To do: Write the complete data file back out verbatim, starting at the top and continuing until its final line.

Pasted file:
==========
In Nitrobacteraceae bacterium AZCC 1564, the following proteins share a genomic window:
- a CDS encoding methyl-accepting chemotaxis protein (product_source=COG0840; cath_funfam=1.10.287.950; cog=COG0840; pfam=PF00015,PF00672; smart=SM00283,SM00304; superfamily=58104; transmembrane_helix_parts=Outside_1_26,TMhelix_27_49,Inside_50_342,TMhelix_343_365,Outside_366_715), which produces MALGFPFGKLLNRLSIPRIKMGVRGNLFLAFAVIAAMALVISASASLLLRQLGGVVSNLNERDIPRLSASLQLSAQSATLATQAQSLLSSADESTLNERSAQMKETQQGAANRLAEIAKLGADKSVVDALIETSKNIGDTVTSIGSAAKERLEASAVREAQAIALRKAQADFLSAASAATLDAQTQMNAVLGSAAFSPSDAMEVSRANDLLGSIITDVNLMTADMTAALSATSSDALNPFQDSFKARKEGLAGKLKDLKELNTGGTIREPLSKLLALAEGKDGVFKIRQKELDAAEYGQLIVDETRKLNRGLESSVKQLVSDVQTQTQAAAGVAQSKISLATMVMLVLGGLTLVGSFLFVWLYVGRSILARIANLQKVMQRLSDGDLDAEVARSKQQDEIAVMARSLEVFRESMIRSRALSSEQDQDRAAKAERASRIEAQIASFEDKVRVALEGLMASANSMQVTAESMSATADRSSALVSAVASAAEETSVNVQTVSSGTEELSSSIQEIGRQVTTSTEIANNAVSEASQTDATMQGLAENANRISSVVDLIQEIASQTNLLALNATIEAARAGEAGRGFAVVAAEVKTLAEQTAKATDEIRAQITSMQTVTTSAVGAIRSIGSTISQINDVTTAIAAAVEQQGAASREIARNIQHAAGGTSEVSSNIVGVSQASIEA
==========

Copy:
In Nitrobacteraceae bacterium AZCC 1564, the following proteins share a genomic window:
- a CDS encoding methyl-accepting chemotaxis protein (product_source=COG0840; cath_funfam=1.10.287.950; cog=COG0840; pfam=PF00015,PF00672; smart=SM00283,SM00304; superfamily=58104; transmembrane_helix_parts=Outside_1_26,TMhelix_27_49,Inside_50_342,TMhelix_343_365,Outside_366_715), which produces MALGFPFGKLLNRLSIPRIKMGVRGNLFLAFAVIAAMALVISASASLLLRQLGGVVSNLNERDIPRLSASLQLSAQSATLATQAQSLLSSADESTLNERSAQMKETQQGAANRLAEIAKLGADKSVVDALIETSKNIGDTVTSIGSAAKERLEASAVREAQAIALRKAQADFLSAASAATLDAQTQMNAVLGSAAFSPSDAMEVSRANDLLGSIITDVNLMTADMTAALSATSSDALNPFQDSFKARKEGLAGKLKDLKELNTGGTIREPLSKLLALAEGKDGVFKIRQKELDAAEYGQLIVDETRKLNRGLESSVKQLVSDVQTQTQAAAGVAQSKISLATMVMLVLGGLTLVGSFLFVWLYVGRSILARIANLQKVMQRLSDGDLDAEVARSKQQDEIAVMARSLEVFRESMIRSRALSSEQDQDRAAKAERASRIEAQIASFEDKVRVALEGLMASANSMQVTAESMSATADRSSALVSAVASAAEETSVNVQTVSSGTEELSSSIQEIGRQVTTSTEIANNAVSEASQTDATMQGLAENANRISSVVDLIQEIASQTNLLALNATIEAARAGEAGRGFAVVAAEVKTLAEQTAKATDEIRAQITSMQTVTTSAVGAIRSIGSTISQINDVTTAIAAAVEQQGAASREIARNIQHAAGGTSEVSSNIVGVSQASIEA